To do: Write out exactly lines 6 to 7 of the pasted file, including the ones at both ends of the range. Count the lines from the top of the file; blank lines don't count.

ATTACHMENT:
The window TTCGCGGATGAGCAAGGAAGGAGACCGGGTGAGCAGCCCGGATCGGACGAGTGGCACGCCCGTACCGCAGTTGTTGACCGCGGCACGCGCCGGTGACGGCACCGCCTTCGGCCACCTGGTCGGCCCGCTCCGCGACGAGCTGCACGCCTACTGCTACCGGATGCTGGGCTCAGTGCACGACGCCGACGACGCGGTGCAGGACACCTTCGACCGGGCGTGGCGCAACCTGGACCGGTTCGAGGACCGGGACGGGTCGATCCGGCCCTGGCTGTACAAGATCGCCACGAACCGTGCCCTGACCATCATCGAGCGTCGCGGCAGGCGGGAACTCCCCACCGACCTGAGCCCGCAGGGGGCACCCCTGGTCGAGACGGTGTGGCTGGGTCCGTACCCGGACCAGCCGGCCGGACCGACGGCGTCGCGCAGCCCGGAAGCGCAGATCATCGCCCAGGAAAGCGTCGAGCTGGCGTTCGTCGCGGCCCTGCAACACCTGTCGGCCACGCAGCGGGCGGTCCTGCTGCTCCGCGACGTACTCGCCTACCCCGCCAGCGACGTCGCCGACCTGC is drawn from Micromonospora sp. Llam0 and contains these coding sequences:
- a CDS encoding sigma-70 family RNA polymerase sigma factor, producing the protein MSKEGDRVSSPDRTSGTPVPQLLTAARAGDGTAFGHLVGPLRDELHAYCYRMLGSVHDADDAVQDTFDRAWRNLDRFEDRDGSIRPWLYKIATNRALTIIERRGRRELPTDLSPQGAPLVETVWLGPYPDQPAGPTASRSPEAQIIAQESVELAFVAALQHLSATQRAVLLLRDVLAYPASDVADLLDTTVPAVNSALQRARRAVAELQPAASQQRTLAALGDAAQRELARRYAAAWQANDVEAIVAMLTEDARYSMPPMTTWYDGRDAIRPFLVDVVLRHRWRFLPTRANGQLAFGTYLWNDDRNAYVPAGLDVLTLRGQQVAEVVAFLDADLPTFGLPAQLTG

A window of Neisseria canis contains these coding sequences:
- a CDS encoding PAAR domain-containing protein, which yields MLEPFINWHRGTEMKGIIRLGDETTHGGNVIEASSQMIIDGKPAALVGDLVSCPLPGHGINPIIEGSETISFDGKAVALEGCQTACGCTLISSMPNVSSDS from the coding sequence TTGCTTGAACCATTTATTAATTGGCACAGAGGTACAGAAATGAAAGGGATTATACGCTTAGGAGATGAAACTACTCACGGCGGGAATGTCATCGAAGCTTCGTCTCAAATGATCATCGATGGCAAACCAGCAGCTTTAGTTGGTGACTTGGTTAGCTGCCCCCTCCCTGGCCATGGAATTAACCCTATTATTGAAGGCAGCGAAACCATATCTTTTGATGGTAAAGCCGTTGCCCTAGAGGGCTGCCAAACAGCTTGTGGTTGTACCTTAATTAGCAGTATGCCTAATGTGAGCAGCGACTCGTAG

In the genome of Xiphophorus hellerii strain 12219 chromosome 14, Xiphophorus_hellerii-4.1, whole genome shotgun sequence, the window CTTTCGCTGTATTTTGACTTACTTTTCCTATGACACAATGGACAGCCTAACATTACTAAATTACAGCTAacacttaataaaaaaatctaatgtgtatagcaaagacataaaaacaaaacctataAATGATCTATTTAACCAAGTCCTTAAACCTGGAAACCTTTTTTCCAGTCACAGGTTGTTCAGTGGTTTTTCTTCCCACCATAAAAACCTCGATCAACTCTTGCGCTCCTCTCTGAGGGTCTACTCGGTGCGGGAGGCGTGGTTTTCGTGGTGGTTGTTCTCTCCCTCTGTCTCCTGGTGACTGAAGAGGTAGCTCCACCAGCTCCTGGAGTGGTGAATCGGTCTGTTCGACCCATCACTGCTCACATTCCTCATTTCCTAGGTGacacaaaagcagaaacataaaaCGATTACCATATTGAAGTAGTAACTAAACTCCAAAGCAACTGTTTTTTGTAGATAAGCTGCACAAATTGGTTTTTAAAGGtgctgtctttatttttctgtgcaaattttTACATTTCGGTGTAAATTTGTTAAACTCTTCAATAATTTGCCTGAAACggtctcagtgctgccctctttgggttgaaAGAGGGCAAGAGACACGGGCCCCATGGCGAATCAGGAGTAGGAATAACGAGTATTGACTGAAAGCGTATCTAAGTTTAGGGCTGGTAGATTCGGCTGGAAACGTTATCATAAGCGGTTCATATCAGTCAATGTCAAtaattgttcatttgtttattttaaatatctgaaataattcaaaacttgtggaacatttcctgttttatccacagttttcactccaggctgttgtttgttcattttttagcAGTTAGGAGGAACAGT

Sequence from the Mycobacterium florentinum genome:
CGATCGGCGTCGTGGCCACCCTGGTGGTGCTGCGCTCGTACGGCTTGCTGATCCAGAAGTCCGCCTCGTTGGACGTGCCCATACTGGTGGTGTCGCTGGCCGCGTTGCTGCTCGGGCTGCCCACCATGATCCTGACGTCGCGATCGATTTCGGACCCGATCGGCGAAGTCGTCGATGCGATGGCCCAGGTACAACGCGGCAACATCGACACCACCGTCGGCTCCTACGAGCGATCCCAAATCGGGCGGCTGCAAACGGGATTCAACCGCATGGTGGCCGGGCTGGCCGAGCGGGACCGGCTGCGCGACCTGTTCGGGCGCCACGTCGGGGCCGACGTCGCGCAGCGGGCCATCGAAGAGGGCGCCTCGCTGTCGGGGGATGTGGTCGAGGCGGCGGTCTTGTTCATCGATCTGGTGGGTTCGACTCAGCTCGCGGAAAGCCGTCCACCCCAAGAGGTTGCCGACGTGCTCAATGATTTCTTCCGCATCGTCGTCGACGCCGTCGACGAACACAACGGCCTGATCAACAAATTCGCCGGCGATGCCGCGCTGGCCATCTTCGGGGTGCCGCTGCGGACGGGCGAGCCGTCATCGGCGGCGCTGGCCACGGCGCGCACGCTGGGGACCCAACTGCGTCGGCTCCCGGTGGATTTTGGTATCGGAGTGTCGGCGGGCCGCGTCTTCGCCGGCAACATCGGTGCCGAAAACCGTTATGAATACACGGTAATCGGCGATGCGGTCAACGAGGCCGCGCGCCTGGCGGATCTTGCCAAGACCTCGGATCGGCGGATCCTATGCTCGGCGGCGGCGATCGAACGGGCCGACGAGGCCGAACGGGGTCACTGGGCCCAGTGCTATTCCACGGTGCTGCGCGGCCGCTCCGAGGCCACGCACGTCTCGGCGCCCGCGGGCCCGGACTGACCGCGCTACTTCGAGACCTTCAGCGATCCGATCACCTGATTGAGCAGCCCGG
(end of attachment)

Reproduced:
Sequence from the Mycobacterium florentinum genome:
CGATCGGCGTCGTGGCCACCCTGGTGGTGCTGCGCTCGTACGGCTTGCTGATCCAGAAGTCCGCCTCGTTGGACGTGCCCATACTGGTGGTGTCGCTGGCCGCGTTGCTGCTCGGGCTGCCCACCATGATCCTGACGTCGCGATCGATTTCGGACCCGATCGGCGAAGTCGTCGATGCGATGGCCCAGGTACAACGCGGCAACATCGACACCACCGTCGGCTCCTACGAGCGATCCCAAATCGGGCGGCTGCAAACGGGATTCAACCGCATGGTGGCCGGGCTGGCCGAGCGGGACCGGCTGCGCGACCTGTTCGGGCGCCACGTCGGGGCCGACGTCGCGCAGCGGGCCATCGAAGAGGGCGCCTCGCTGTCGGGGGATGTGGTCGAGGCGGCGGTCTTGTTCATCGATCTGGTGGGTTCGACTCAGCTCGCGGAAAGCCGTCCACCCCAAGAGGTTGCCGACGTGCTCAATGATTTCTTCCGCATCGTCGTCGACGCCGTCGACGAACACAACGGCCTGATCAACAAATTCGCCGGCGATGCCGCGCTGGCCATCTTCGGGGTGCCGCTGCGGACGGGCGAGCCGTCATCGGCGGCGCTGGCCACGGCGCGCACGCTGGGGACCCAACTGCGTCGGCTCCCGGTGGATTTTGGTATCGGAGTGTCGGCGGGCCGCGTCTTCGCCGGCAACATCGGTGCCGAAAACCGTTATGAATACACGGTAATCGGCGATGCGGTCAACGAGGCCGCGCGCCTGGCGGATCTTGCCAAGACCTCGGATCGGCGGATCCTATGCTCGGCGGCGGCGATCGAACGGGCCGACGAGGCCGAACGGGGTCACTGGGCCCAGTGCTATTCCACGGTGCTGCGCGGCCGCTCCGAGGCCACGCACGTCTCGGCGCCCGCGGGCCCGGACTGACCGCGCTACTTCGAGACCTTCAGCGATCCGATCACCTGATTGAGCAGCCCGG